Thanks for all of the “Me Too” feedback from last week’s letter. I am always surprised by the amount of relief I get from simply saying what’s true for me. It takes some time to wade through my feelings and put them into words, but the attempts I make to hold the slippery fish of my mental health are always worth my efforts. Life seems less like a wild animal or at least like a wild animal you could track. It makes me think of looking into a clear, night sky, with all of the stars somewhat overwhelming me, then learning to recognize one of the constellations, like the Big Dipper. It all seems more knowable, that the universe is not just chaos and random detritus, and that with discipline and will to, one day, I could recognize each star.
Another wonderful gift of telling our secrets is that they’re no longer secret. We excavate, bring forth the embarrassing realizations, and find out that we are not at all alone. In hearing our own stories, told by others, we wear down that illusion of separateness. The yogis call this feeling that we don’t belong asmita. It is one of the five kinds of pain, according to the yoga sutras.
The remedy for asmita is remembering our wholeness, our connectedness. This seems impossible when we feel anxious or depressed, or any of the 80,000 ways we express distress. In the moment that we might feel we’re floundering in feelings of isolation, we can reach for this safety ring: This human despair and longing we feel are exactly the qualities that verify that wedo belong. The club only accepts members who feel alone, as if they don’t belong.
This reminds me of a comic from the ’90’s, when the radical diagnosis was “coming from a Dysfunctional Family”. Imagine a big convention hall and the banner “Non-Dysfunctional Families Meeting” strung across the stage. The hall is empty but for one participant. The same would work for the “I Never Feel Isolated Club”.
So, on to my gifts. I assume that, just like me, you sometimes feel depressed and would like a simple way to lift yourself up a bit. Yes? I have a short pranayama (breath practice) for you that is uplifting and energizing. It’s less than 5 minutes, but you can practice for as long as you like.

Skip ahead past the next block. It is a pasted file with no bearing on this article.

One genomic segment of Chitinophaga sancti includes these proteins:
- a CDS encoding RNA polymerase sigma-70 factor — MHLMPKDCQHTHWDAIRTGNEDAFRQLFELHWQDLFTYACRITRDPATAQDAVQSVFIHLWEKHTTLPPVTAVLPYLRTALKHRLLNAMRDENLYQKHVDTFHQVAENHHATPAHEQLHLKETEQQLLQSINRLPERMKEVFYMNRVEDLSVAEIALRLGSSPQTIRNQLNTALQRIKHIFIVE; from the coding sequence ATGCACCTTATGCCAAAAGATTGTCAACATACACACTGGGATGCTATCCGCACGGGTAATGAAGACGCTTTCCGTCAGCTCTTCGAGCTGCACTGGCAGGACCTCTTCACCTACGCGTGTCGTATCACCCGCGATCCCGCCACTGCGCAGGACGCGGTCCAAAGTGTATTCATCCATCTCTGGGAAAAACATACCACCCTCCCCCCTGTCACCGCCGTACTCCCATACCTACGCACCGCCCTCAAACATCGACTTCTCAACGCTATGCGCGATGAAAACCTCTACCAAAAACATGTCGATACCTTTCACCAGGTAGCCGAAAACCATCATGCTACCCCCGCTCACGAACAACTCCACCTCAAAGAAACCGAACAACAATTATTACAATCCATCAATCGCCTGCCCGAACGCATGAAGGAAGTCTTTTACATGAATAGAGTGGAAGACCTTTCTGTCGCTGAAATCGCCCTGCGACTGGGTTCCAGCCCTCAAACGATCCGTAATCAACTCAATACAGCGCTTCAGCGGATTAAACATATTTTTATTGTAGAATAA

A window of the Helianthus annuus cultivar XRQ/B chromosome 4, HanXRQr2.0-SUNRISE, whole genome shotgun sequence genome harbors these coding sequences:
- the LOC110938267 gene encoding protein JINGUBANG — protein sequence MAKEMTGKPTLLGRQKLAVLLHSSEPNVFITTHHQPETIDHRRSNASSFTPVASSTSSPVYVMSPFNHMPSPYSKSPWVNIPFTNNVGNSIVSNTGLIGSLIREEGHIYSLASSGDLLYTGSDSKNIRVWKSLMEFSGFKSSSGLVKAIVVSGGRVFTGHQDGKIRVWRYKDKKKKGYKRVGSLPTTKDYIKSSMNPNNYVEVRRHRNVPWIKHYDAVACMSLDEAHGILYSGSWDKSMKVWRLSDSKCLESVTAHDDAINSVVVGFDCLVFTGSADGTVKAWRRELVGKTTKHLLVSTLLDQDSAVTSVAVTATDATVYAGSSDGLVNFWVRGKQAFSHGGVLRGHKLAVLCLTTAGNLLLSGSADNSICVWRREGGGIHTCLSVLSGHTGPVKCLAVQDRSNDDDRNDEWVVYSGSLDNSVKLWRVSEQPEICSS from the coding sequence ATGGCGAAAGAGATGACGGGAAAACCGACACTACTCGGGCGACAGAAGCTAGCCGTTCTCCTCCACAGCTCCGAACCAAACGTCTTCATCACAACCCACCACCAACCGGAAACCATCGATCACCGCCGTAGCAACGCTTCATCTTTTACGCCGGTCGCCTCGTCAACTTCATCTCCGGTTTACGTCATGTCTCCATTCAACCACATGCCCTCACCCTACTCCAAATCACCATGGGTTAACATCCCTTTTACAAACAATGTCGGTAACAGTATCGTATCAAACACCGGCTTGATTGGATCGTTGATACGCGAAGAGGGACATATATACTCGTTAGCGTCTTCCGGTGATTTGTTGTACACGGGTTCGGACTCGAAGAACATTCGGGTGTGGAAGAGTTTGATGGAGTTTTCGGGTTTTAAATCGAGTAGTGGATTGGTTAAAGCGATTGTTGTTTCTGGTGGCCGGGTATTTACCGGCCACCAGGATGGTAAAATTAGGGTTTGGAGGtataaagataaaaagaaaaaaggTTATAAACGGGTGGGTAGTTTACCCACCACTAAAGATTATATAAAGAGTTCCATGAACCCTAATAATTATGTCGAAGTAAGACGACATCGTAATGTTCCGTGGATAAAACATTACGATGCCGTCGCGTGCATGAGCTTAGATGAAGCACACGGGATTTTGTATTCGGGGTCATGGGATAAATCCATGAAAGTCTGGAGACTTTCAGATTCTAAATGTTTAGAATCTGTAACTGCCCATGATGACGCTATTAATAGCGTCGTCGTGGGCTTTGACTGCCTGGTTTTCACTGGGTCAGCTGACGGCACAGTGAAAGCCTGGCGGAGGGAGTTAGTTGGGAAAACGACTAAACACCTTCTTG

Remember, sometimes it’s helpful to stay in your funk and listen, just accepting that this is a normal way to feel and you’re in the club! Decide what you need before seeking a remedy.
Allowing your mood to linger is not “doing nothing”. It is a profound practice to witness yourself. Just don’t let the current pull you all the way down.
I also assume that, just like me, you sometimes feel anxious, that your thoughts are coming too quickly, you can’t get hold of any of them long enough to really focus, or that you just feel restless.
I have a short pranayama practice for this as well. It is also less than five minutes. Again, you might benefit from allowing your anxiousness run its course, just watch for overindulging this wiley, distracting child.
Remember that all of us, every human, has hard days (and sleepless nights). It can be a comfort to know we struggle together and a relief to know that we are not alone in this.
In creating this week’s newsletter, I JUST learned that I cannot attach the videos I made for you! Like you, sometimes technology doesn’t work the way I wish it did. I would be very happy to send these short videos to you if would like. Just shoot me a message at CatEnrightYogaTherapy@gmail.com.
If you need further support, please contact me for a yoga therapy session. I am delighted to announce that my scholarship program is now accepting new recipients! I can do live or zoom sessions.
I hope you enjoy your gifts.
Remember that my website has all my past newsletters, recorded meditations and videos to support your mental health. Please visit CatEnrightYogaTherapy.com. You can also check me out on Instagram and Facebook if you like those platforms.